Super Lawyers
William C. Altreuter

Friday, December 19, 2008

Bruce Reed notes, "In the century since the 17th Amendment provided for direct election to the Senate, about 180 senators have been appointed to fill vacancies. When their appointed terms ran out, those senators met with three fates in equal measure. One-third of them ran for election and lost. One-third ran and won. One-third decided not to run at all. So as a general rule, only one-third of all appointed senators win the voters' blessing in their own right, and half of appointed senators who run for election lose their seats." While it is true that this is, by "congressional standards... an astonishingly low survival rate." I'm not so sure that a raw tally like that really tells the whole story. Without going back and doing the counting myself I can't say for sure, but it seems likely that quite a few of the one-third that decided not to run for re-election were appointed as placeholders. There used to be a tradition of appointing the wife of a senator who died in office, for example. (Muriel Humphrey served out the remainder of her husband's term as I recall.) Nate Silver breaks it down more scientifically over the period from 1956.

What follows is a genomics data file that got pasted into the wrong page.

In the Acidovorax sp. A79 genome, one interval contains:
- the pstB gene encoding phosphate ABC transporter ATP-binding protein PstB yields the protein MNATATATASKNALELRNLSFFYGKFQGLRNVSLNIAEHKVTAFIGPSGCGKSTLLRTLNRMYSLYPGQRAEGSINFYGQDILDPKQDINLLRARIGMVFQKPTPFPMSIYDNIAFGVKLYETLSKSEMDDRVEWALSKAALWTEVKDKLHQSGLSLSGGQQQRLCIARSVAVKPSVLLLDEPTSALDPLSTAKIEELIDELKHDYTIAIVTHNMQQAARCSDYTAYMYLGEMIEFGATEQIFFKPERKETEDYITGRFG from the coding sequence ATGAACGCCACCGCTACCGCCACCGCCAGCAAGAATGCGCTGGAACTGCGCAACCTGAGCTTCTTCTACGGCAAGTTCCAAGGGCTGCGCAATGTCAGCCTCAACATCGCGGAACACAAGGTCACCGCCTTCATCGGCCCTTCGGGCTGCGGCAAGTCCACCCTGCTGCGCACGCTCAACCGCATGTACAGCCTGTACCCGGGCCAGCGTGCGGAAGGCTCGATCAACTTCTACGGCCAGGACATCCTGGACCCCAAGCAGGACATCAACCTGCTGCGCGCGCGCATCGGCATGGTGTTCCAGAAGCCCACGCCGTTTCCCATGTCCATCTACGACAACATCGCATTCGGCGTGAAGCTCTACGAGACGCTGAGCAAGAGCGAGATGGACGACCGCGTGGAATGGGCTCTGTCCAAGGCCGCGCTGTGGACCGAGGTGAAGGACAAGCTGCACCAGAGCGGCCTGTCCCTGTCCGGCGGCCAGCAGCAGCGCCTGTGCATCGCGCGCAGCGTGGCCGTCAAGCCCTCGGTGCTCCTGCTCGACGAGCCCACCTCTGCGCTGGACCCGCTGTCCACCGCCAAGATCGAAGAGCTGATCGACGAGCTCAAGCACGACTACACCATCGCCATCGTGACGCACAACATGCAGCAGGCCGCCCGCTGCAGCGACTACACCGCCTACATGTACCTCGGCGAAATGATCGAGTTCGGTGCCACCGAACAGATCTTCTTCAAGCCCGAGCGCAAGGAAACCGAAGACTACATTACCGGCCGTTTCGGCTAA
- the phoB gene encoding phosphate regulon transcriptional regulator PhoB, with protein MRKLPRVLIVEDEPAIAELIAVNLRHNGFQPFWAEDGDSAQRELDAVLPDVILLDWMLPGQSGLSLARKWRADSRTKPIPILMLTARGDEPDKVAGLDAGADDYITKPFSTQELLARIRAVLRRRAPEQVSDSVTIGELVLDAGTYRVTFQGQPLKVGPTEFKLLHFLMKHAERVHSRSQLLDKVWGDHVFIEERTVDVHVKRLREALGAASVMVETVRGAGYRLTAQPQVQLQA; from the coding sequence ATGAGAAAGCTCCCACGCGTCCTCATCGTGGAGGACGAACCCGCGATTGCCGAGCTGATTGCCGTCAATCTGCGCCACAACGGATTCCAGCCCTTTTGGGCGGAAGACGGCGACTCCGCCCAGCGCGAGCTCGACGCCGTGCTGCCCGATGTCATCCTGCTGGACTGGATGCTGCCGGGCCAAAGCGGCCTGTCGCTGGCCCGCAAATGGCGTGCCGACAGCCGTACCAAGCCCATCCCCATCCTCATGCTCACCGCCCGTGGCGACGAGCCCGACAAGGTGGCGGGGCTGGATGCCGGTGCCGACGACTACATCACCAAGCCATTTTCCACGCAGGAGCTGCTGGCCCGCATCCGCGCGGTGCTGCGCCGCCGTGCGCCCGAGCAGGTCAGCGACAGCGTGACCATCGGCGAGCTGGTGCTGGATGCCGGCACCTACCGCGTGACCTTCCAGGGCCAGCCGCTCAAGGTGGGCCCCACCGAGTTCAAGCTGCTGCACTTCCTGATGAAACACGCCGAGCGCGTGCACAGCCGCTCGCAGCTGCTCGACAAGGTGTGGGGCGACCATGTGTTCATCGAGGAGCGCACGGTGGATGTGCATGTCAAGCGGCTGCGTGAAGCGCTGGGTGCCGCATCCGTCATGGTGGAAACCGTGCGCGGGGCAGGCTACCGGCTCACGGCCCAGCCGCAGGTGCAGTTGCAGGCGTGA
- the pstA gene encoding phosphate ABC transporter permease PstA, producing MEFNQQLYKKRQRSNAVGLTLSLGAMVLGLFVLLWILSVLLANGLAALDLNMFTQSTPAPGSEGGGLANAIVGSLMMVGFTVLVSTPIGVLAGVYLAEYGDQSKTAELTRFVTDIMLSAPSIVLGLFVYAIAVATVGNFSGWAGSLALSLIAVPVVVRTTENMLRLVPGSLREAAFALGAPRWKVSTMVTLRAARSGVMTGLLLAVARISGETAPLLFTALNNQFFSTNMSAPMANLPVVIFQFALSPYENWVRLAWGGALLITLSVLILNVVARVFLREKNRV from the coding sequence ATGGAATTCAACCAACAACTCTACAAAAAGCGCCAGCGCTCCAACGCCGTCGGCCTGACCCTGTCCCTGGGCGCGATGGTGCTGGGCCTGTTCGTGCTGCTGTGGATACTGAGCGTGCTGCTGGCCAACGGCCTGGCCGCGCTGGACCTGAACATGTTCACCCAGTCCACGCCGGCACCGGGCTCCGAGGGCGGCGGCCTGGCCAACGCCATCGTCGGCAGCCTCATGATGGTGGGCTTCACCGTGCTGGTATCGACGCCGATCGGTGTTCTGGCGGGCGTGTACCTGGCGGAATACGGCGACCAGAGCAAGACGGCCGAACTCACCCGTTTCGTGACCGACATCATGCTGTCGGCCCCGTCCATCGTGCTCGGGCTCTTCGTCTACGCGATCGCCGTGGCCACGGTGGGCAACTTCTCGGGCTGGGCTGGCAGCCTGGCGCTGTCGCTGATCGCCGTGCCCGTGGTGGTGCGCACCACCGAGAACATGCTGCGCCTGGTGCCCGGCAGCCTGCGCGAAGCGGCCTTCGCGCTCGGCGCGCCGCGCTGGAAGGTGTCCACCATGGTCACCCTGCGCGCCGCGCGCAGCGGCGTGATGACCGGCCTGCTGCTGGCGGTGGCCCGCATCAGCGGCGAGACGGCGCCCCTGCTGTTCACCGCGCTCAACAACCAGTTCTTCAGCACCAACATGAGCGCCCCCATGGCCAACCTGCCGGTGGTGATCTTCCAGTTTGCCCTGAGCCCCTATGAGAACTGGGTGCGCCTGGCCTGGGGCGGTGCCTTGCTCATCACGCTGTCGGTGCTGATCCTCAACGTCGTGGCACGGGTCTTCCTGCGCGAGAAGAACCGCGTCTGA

It is an interesting test for Governor Patterson. My hunch is that when he took the spot on the ticket with Client 9 there was a tacit understanding that if HRC won the Presidency, Patterson would be tapped to take the seat, but I have no basis for that. In any event, Patterson has really stepped up to the plate since becoming governor, and it is pretty clear that he takes the appointment power seriously. It's interesting to think about the fact that in two years New York will have an election that features both Senate seats and the governor's office.

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